"The Stanford Center for Internet and Society's Jennifer Granick, director of civil liberties, and Riana Pfefferkorn, cryptography fellow, said at Black Hat 2016 that companies are often under no legal obligation to comply with law enforcement data requests, because data requests are not orders and even court orders are not the law.
Granick said that under most of the legal statutes cited by law enforcement in data requests companies have the right to fight back over "issues of appropriateness, necessity, burden [and] security." Although she warned that even these issues can have murky definitions.
A meaningful burden could include the amount of work required to comply with the data request, potential damage to customers or financial or competitive damages to a company.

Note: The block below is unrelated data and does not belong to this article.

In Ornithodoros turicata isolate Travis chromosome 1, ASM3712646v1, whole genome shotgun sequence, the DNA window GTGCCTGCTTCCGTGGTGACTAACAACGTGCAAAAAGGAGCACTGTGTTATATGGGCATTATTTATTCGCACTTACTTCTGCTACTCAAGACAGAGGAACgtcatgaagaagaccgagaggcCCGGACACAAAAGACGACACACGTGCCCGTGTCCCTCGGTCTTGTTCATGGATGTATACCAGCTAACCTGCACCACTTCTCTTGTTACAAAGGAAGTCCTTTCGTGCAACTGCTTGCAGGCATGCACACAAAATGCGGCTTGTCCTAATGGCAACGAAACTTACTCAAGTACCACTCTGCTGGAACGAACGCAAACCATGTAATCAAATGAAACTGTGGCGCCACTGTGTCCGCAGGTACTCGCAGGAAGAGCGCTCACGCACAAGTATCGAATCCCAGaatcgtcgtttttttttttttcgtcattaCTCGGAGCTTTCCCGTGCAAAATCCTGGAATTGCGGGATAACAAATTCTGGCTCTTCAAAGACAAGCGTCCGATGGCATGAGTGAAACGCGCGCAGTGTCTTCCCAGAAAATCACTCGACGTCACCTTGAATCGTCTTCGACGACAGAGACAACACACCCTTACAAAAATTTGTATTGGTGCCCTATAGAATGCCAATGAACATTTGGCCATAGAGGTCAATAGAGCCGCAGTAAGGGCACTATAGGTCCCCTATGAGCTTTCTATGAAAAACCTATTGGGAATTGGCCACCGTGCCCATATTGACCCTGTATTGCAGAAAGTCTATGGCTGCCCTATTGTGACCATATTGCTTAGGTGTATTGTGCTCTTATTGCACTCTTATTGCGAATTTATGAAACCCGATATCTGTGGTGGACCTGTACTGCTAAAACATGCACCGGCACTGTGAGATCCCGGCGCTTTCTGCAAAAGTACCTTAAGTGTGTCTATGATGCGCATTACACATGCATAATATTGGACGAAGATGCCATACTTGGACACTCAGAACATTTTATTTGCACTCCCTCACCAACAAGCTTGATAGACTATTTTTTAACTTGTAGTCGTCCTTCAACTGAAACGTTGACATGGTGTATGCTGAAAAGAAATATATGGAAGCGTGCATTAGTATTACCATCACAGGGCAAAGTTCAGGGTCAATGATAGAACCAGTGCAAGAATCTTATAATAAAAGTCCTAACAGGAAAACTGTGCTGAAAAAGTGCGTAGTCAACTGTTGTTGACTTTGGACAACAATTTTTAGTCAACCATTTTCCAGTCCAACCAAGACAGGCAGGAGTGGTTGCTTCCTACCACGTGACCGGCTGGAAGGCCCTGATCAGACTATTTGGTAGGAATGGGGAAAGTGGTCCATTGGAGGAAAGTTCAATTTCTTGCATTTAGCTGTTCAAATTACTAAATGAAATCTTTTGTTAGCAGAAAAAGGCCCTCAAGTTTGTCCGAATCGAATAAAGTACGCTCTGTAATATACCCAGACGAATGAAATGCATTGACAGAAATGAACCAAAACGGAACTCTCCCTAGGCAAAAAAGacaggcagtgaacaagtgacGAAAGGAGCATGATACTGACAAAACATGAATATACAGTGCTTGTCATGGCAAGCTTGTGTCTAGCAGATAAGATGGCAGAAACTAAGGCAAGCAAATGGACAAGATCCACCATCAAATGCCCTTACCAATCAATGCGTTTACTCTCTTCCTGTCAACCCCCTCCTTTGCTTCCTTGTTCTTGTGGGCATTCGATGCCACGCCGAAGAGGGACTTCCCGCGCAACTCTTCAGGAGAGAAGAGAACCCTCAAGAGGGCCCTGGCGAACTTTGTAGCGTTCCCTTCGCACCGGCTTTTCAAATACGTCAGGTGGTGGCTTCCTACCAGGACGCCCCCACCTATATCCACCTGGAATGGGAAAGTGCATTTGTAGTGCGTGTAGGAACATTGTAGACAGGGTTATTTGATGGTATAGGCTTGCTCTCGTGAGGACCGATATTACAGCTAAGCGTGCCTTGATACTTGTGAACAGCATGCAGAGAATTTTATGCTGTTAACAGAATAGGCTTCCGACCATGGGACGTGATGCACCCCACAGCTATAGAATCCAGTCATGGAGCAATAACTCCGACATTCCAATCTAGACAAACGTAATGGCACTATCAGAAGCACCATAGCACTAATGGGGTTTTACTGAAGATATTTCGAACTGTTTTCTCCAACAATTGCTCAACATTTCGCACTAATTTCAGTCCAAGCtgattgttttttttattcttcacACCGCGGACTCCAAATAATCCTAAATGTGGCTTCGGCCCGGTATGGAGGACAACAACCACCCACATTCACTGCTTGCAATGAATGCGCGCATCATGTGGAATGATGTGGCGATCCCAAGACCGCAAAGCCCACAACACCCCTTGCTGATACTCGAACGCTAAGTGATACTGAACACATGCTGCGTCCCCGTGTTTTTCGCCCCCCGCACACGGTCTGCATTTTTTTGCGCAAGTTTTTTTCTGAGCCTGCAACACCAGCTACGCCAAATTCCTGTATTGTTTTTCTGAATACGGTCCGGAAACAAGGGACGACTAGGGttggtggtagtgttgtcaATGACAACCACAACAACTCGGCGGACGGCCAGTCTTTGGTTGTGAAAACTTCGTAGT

Granick and Pfefferkorn said many data requests fall under just a few statutes like CALEA, the Pen Register Act, the Wiretap Act and the All Writs Act. However, each of these statutes has limitations that should be understood.
CALEA only applies to companies that aim to replace phone lines, Granick said, like VoIP services but it does not apply to internet services in general. The Pen Register and Wiretap Acts only apply if the technical assistance requested is "unobtrusive and necessary." The All Writs Act was written in 1789 and predates the Fourth Amendment, so it is still unclear if that act can be extended to modern technologies.
Additionally, Pfefferkorn said, these statutes stipulate companies should decrypt data if the provider has both the data and the decryption keys, but doesn't extend much further than that."